Pentagon & Congress

VCNO Michelle Howard pushes for cyber vigilance, more women in the ranks

The Navy's No. 2 officer is leading a push to get more women into commands across the service. Vice Chief of Naval Operations Adm. Michelle Howard, a surface warfare officer, believes women should make up a quarter of every command, a tipping point where women will be a big enough presence to foster a command that supports women and is resistant to stereotyping.

Howard knows this issue closely. She was in the third co-ed Annapolis class when she graduated in 1982, and had the experience of being one of the few women in the wardroom. She moved up the ranks and became the first black woman to command a U.S. Navy warship. Howard, who is the Navy's first female four-star admiral, wants to ensure the service does everything it can to keep talented, career-focused women in the ranks.

Howard is also working to raise awareness of cyber warfare and the dangers of cyber intrusion that can be only one email away.

Howard spoke to Navy Times in her Pentagon office March 18. Questions and answers have been edited for brevity.

Q. Some say the Navy has a problem retaining women, who disproportionately leave mid-career. What do you think about this trend, and what do you tell women who are on the fence about staying in versus family needs or wanting to pursue alternate career and educational paths?

A. When you looked at patterns for women enlisted, there is a little bit of a drop off after that first enlistment, but then the pattern stays pretty much the same until 20 years. There's a dividing line I think that comes with whatever additional responsibilities officers have.

Forty-six percent of the labor workforce is female in this country, and we make up fifty-one percent of the population. You have parents making these decisions of who's going to be the primary breadwinner, who's going to be the secondary breadwinner, are they going to be co-breadwinners, and then how do you raise these great citizens? They're actually facing the same choices and challenges that their civilian counterparts have. I think where we can be helpful is, if we want to retain folks where that is going to be their focus, a primary focus of their life, we've got to make sure that childcare is [more] available for a broader number of hours. We've got to look at career paths that focus less on timing and focus more on milestones. When we have a need, we'll eliminate age caps. If we need you as a healthcare professional, and you're a surgeon with specific skills, we'll say, we're really okay with the fact that you're not 30.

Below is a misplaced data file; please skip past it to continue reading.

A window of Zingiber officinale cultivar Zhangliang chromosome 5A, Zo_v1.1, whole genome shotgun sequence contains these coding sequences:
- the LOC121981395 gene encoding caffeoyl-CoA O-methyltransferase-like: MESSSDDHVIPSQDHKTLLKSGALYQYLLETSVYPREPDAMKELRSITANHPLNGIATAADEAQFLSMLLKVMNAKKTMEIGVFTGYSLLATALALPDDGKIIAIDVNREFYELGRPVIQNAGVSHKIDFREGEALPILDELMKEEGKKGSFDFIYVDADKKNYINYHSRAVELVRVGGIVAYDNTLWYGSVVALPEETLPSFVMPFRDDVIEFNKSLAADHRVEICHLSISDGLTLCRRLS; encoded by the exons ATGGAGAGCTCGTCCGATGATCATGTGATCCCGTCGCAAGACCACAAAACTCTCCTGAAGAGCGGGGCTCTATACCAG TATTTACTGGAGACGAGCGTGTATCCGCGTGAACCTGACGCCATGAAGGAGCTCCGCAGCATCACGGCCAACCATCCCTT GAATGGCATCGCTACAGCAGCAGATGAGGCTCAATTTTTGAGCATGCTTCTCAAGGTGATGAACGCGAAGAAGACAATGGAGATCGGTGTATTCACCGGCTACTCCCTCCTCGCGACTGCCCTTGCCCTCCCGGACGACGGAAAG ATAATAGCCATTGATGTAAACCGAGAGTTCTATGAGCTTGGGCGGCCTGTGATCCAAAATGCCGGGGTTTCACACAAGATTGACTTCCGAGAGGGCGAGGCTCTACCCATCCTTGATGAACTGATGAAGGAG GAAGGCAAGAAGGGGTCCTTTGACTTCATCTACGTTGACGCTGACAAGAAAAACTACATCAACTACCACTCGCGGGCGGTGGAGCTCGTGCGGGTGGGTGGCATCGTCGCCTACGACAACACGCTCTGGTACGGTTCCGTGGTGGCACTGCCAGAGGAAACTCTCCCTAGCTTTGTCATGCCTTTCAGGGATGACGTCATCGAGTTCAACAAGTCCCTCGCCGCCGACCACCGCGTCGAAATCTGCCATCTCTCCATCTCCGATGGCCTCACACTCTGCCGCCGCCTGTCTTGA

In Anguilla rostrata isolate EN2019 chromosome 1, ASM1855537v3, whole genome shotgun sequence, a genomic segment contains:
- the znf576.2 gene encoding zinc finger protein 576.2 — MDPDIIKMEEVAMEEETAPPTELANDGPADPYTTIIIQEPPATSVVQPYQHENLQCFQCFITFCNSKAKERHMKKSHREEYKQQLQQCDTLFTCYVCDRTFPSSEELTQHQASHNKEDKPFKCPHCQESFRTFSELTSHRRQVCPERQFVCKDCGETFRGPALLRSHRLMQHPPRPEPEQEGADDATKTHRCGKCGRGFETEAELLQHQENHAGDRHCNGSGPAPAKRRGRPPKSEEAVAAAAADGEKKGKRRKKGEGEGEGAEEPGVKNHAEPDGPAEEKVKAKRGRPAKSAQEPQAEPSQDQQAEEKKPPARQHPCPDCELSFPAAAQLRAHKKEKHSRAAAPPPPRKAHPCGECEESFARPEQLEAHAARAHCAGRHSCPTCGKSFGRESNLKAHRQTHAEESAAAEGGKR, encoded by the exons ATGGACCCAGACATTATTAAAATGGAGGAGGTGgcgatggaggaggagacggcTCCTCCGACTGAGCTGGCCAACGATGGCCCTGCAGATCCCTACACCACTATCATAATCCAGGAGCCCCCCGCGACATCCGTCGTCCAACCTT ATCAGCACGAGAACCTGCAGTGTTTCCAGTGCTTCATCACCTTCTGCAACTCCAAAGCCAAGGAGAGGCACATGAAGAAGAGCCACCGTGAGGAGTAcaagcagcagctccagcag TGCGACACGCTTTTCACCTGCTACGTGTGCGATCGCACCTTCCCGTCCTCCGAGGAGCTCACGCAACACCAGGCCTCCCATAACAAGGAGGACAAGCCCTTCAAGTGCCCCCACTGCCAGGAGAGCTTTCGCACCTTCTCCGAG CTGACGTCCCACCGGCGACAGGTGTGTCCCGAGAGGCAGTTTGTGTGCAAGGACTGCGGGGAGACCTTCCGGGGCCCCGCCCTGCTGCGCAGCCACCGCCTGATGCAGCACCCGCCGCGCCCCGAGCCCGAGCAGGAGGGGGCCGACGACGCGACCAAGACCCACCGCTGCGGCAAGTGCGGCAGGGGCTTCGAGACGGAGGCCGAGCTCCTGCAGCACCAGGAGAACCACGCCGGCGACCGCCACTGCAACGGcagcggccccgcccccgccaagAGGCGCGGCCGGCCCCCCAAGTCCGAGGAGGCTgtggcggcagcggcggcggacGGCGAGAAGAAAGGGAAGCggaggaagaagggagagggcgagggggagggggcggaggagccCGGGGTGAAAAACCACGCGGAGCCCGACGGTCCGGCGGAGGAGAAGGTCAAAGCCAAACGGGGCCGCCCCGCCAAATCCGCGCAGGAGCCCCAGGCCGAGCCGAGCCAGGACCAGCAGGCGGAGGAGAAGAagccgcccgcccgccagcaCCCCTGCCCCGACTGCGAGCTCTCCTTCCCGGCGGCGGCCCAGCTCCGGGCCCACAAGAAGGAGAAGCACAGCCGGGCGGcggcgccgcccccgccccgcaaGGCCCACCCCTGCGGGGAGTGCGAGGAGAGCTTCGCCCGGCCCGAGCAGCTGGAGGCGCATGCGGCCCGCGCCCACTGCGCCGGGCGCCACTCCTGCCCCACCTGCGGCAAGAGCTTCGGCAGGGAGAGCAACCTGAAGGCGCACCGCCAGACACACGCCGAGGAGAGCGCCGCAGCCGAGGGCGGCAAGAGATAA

Q. What are your priorities as the VCNO?

A. I told the CNO there were two things of interest in my where I thought I could make progress: gender integration and cyber culture.

Gender integration is about, do we have the right policies in place, do we have the right ratio of women for our organization to have normalized command climates?

Some of our ships are modified to have about 10 percent of women on board. Some of them are up to over 50 percent of women on board. But when you think about what's the right percentage you want to have in order to have a command climate that better mimics what you see socially, there's probably a threshold. We probably ought to get to at least 25 percent women on every unit. When we went gender neutral in our detailing, we saidgo, 'You're quartermaster, you go here. There's a billet and bunk for you. You go there.' We still have to pay more attention to the percentage of women we're putting in these units and start working our way to w[here] we don't have units that have very few women. We pay attention to it, so that we don't inadvertently isolate women in some places.

Q. In terms of 25 percent at most commands, how many years do you think that would take?

A.You don't want to start just rip people, men or women, out of sea billets to make this happen. It would probably have to be a four-year to five-year plan to start making sure that all of our ships have the berthing and then start working our way up in percentages. But like any valuable journey, you've just got to start and do it.